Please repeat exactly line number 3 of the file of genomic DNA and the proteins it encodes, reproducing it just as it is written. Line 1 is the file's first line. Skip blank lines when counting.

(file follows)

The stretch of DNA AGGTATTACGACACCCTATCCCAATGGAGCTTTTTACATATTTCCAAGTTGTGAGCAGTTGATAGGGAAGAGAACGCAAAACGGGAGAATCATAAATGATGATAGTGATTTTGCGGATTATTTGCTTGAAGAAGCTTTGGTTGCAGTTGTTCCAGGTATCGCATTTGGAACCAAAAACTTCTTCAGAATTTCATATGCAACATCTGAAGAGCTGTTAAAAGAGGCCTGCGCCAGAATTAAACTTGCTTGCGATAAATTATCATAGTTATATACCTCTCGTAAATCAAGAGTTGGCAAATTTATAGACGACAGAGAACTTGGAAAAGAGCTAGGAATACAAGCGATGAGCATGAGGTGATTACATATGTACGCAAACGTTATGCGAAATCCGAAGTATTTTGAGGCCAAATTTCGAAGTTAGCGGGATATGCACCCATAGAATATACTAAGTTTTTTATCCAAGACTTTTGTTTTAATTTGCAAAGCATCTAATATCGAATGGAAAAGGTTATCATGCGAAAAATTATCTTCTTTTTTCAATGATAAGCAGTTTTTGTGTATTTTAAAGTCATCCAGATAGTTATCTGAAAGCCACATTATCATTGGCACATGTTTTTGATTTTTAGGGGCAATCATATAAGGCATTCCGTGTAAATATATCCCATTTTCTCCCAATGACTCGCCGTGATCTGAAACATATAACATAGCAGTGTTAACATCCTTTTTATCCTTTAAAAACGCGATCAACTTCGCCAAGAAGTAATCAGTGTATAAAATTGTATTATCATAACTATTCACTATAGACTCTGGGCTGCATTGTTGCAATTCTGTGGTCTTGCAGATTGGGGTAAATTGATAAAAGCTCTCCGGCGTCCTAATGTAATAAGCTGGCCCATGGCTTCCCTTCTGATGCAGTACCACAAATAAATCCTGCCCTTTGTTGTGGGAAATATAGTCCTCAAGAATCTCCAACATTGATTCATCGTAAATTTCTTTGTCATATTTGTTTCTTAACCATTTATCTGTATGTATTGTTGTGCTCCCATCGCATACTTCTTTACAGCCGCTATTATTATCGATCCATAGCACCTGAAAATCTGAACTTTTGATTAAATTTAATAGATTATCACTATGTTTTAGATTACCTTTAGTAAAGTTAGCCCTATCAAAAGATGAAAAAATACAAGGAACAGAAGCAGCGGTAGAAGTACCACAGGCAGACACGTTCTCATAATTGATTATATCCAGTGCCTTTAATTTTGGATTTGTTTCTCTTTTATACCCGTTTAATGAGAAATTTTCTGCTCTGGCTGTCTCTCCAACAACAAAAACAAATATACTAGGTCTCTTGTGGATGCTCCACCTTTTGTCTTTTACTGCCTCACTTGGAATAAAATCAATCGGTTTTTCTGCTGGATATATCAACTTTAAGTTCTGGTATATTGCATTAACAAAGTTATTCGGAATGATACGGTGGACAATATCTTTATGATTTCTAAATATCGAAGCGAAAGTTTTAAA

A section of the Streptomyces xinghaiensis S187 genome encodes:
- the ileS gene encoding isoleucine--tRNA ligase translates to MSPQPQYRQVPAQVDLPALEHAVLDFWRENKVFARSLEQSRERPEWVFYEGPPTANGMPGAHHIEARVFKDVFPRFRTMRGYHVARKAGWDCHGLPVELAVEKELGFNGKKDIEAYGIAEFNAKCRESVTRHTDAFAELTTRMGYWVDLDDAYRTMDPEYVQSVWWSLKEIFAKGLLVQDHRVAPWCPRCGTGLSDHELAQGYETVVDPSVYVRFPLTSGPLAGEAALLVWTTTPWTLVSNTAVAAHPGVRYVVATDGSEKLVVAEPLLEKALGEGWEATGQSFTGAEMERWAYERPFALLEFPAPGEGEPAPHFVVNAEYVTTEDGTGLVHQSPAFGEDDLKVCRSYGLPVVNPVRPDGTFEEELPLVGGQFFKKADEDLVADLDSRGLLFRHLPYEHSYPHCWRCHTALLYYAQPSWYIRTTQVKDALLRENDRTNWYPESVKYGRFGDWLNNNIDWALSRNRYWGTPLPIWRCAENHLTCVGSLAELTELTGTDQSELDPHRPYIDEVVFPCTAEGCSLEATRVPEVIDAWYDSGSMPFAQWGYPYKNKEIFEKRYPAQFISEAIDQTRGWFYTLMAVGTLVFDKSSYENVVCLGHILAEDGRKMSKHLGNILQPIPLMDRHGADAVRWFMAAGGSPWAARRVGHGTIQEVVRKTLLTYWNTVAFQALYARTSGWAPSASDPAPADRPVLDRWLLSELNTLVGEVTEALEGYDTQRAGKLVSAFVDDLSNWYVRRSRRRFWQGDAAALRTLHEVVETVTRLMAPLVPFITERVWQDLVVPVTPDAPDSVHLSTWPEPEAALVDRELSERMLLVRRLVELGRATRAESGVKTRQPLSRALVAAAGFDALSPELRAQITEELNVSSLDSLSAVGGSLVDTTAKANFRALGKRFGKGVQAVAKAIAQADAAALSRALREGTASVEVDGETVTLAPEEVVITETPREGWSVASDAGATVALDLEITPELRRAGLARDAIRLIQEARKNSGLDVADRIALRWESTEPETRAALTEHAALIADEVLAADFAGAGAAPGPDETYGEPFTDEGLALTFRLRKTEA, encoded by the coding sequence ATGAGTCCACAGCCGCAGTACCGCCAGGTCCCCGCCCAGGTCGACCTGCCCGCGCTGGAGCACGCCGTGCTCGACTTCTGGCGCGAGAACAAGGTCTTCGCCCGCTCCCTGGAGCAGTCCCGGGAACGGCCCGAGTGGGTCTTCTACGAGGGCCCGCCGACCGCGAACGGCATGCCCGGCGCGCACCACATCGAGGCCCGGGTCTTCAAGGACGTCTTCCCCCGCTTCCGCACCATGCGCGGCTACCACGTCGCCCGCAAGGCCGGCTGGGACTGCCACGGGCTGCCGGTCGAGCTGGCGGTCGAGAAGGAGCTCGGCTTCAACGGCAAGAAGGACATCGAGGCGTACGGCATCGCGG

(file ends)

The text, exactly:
- the ileS gene encoding isoleucine--tRNA ligase translates to MSPQPQYRQVPAQVDLPALEHAVLDFWRENKVFARSLEQSRERPEWVFYEGPPTANGMPGAHHIEARVFKDVFPRFRTMRGYHVARKAGWDCHGLPVELAVEKELGFNGKKDIEAYGIAEFNAKCRESVTRHTDAFAELTTRMGYWVDLDDAYRTMDPEYVQSVWWSLKEIFAKGLLVQDHRVAPWCPRCGTGLSDHELAQGYETVVDPSVYVRFPLTSGPLAGEAALLVWTTTPWTLVSNTAVAAHPGVRYVVATDGSEKLVVAEPLLEKALGEGWEATGQSFTGAEMERWAYERPFALLEFPAPGEGEPAPHFVVNAEYVTTEDGTGLVHQSPAFGEDDLKVCRSYGLPVVNPVRPDGTFEEELPLVGGQFFKKADEDLVADLDSRGLLFRHLPYEHSYPHCWRCHTALLYYAQPSWYIRTTQVKDALLRENDRTNWYPESVKYGRFGDWLNNNIDWALSRNRYWGTPLPIWRCAENHLTCVGSLAELTELTGTDQSELDPHRPYIDEVVFPCTAEGCSLEATRVPEVIDAWYDSGSMPFAQWGYPYKNKEIFEKRYPAQFISEAIDQTRGWFYTLMAVGTLVFDKSSYENVVCLGHILAEDGRKMSKHLGNILQPIPLMDRHGADAVRWFMAAGGSPWAARRVGHGTIQEVVRKTLLTYWNTVAFQALYARTSGWAPSASDPAPADRPVLDRWLLSELNTLVGEVTEALEGYDTQRAGKLVSAFVDDLSNWYVRRSRRRFWQGDAAALRTLHEVVETVTRLMAPLVPFITERVWQDLVVPVTPDAPDSVHLSTWPEPEAALVDRELSERMLLVRRLVELGRATRAESGVKTRQPLSRALVAAAGFDALSPELRAQITEELNVSSLDSLSAVGGSLVDTTAKANFRALGKRFGKGVQAVAKAIAQADAAALSRALREGTASVEVDGETVTLAPEEVVITETPREGWSVASDAGATVALDLEITPELRRAGLARDAIRLIQEARKNSGLDVADRIALRWESTEPETRAALTEHAALIADEVLAADFAGAGAAPGPDETYGEPFTDEGLALTFRLRKTEA, encoded by the coding sequence ATGAGTCCACAGCCGCAGTACCGCCAGGTCCCCGCCCAGGTCGACCTGCCCGCGCTGGAGCACGCCGTGCTCGACTTCTGGCGCGAGAACAAGGTCTTCGCCCGCTCCCTGGAGCAGTCCCGGGAACGGCCCGAGTGGGTCTTCTACGAGGGCCCGCCGACCGCGAACGGCATGCCCGGCGCGCACCACATCGAGGCCCGGGTCTTCAAGGACGTCTTCCCCCGCTTCCGCACCATGCGCGGCTACCACGTCGCCCGCAAGGCCGGCTGGGACTGCCACGGGCTGCCGGTCGAGCTGGCGGTCGAGAAGGAGCTCGGCTTCAACGGCAAGAAGGACATCGAGGCGTACGGCATCGCGG